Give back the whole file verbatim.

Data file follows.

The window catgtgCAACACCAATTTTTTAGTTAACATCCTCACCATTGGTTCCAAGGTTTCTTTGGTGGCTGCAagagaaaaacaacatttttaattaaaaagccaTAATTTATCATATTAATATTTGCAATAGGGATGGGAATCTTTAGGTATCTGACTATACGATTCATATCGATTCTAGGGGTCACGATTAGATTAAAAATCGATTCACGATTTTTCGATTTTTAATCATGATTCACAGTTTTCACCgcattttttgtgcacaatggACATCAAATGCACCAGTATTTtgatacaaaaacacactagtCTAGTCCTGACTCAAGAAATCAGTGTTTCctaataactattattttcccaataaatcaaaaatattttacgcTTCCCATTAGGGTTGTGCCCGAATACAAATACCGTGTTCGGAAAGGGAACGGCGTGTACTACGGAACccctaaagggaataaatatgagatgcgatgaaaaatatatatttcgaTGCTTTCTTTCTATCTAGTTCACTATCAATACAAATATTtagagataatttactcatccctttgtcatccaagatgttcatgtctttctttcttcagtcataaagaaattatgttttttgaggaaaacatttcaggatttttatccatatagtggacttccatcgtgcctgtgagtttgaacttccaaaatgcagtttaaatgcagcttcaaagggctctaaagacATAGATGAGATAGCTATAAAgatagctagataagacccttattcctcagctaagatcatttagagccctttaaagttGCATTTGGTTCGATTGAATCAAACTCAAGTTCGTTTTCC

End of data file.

The window catgtgCAACACCAATTTTTTAGTTAACATCCTCACCATTGGTTCCAAGGTTTCTTTGGTGGCTGCAagagaaaaacaacatttttaattaaaaagccaTAATTTATCATATTAATATTTGCAATAGGGATGGGAATCTTTAGGTATCTGACTATACGATTCATATCGATTCTAGGGGTCACGATTAGATTAAAAATCGATTCACGATTTTTCGATTTTTAATCATGATTCACAGTTTTCACCgcattttttgtgcacaatggACATCAAATGCACCAGTATTTtgatacaaaaacacactagtCTAGTCCTGACTCAAGAAATCAGTGTTTCctaataactattattttcccaataaatcaaaaatattttacgcTTCCCATTAGGGTTGTGCCCGAATACAAATACCGTGTTCGGAAAGGGAACGGCGTGTACTACGGAACccctaaagggaataaatatgagatgcgatgaaaaatatatatttcgaTGCTTTCTTTCTATCTAGTTCACTATCAATACAAATATTtagagataatttactcatccctttgtcatccaagatgttcatgtctttctttcttcagtcataaagaaattatgttttttgaggaaaacatttcaggatttttatccatatagtggacttccatcgtgcctgtgagtttgaacttccaaaatgcagtttaaatgcagcttcaaagggctctaaagacATAGATGAGATAGCTATAAAgatagctagataagacccttattcctcagctaagatcatttagagccctttaaagttGCATTTGGTTCGATTGAATCAAACTCAAGTTCGTTTTCC